Two men indicted in biofuel scam
The Justice Department on Thursday said two men were indicted by a federal grand jury in Las Vegas for violations of the federal renewable fuel program that allegedly netted them more than $37 million.
The 57-count indictment against James Jariv, 63, of Las Vegas, and Nathan Stoliar, 64, of Australia, includes allegations of conspiracy, wire fraud, false statements under the Clean Air Act, obstruction of justice, and conspiracy to engage in money laundering, the department said. The indictment was unsealed late Wednesday following Jariv’s initial appearance in federal court in Las Vegas, which followed his arrest on Tuesday. Stoliar resides in Australia.
The 2007 Energy Independence and Security Act created a number of federally-funded programs that provide monetary incentives for the production of biodiesel and encourage biodiesel use in the United States. Biodiesel producers and importers could generate and attach credits known as “renewable identification numbers” or RINs to biodiesel they produced or imported. Because certain companies need RINs to comply with regulatory obligations, RINs have significant market value, the Justice Department noted. In addition, to create an incentive for biodiesel use in the United States, anyone exporting this fuel is required to obtain these RINs and provide them to Environmental Protection Agency. The market price charged for exported biodiesel includes the value an exporter must later use to buy the RINs.
The indictment alleges that starting in June 2009, Jariv and Stoliar operated City Farm Biofuel in Vancouver, British Columbia, which purported to be produce biodiesel from feedstocks, such as animal fat and vegetable oils. Jariv also operated a company based in Las Vegas, called Global E Marketing. The Justice Department alleges the two men claimed to produce biodiesel at the City Farm facility, import and sell it to Global E Marketing, and then generated and sold RINs based on this claimed production, sale and import.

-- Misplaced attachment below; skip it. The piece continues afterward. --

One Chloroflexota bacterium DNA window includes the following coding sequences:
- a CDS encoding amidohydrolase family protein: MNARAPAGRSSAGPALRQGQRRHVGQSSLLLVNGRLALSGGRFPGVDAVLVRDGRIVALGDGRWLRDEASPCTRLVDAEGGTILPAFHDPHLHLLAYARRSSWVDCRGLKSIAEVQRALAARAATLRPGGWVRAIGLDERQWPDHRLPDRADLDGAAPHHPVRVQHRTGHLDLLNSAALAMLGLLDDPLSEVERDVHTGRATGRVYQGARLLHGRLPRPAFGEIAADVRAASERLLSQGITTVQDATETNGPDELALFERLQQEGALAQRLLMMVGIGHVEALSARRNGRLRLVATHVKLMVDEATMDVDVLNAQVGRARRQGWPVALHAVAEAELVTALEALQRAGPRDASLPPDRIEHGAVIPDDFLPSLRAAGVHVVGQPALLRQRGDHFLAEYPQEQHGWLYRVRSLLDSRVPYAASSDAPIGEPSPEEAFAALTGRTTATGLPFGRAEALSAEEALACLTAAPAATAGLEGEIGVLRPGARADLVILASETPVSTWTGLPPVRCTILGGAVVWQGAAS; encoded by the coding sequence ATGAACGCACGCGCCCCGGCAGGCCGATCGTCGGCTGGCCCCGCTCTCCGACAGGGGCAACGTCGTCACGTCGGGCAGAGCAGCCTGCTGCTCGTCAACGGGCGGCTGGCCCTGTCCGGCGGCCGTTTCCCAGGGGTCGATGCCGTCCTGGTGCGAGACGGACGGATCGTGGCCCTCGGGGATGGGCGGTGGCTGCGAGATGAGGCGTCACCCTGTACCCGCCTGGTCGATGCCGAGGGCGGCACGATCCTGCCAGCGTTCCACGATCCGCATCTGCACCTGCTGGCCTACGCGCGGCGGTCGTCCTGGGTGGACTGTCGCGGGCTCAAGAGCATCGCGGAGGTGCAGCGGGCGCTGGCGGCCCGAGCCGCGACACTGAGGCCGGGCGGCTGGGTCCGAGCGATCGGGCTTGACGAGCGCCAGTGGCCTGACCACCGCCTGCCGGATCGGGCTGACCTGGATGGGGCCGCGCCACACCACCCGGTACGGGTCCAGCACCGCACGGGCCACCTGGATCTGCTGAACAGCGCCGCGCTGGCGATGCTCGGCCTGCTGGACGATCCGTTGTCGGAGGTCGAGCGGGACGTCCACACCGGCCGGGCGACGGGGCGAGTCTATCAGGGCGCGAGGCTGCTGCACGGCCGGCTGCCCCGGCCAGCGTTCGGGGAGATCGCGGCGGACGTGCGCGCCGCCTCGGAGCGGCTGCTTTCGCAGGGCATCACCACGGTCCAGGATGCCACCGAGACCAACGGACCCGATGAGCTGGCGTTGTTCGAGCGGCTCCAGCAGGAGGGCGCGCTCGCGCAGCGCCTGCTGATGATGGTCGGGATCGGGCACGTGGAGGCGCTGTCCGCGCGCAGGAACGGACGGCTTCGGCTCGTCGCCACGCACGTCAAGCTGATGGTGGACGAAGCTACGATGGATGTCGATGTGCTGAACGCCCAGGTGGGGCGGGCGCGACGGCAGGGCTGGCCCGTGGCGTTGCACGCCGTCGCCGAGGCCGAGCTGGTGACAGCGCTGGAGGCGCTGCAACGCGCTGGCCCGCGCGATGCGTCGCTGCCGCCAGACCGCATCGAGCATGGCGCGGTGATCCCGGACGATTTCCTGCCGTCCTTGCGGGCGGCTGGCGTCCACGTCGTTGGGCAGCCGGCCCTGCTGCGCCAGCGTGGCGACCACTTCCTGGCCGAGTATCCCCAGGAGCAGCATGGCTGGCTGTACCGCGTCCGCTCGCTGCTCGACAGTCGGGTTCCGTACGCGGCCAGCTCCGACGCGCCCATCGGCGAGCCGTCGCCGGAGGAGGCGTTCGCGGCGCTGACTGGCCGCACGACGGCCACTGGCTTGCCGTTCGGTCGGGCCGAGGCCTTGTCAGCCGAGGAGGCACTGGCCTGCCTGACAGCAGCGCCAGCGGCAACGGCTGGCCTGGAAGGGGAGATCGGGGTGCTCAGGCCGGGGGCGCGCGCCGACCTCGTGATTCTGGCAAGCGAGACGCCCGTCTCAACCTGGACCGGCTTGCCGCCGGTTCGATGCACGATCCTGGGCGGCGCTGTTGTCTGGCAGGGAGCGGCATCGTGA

“In reality, little to no biodiesel produced at City Farm was ever imported and sold to Global E Marketing as claimed,” the department said.
The indictment alleges the defendants’ scheme allowed them to generate about $7 million in RINs that were fraudulent, which were then sold to companies that needed to obtain them. The indictment also alleges at the same time and continuing through Dec. 31, 2013, the defendants, using their company MJ Biodfuels, bought more than 23 million gallons of RIN-less biodiesel that had been blended with small amounts of petroleum diesel, known as B99, from companies in the United States. The defendants sold some of this biodiesel to purchasers in the United States, claiming it was pure biodiesel, known as B100, produced at the City Farm facility and imported into the United States. In doing so, Jarvis and Stoliar failed to give the United States RINs worth more than $30 million, “keeping this money for themselves instead,” the Justice Department said.
In response, the U.S. government seized assets contained in a number bank accounts used by the defendants, as well as real and personal property in Las Vegas.
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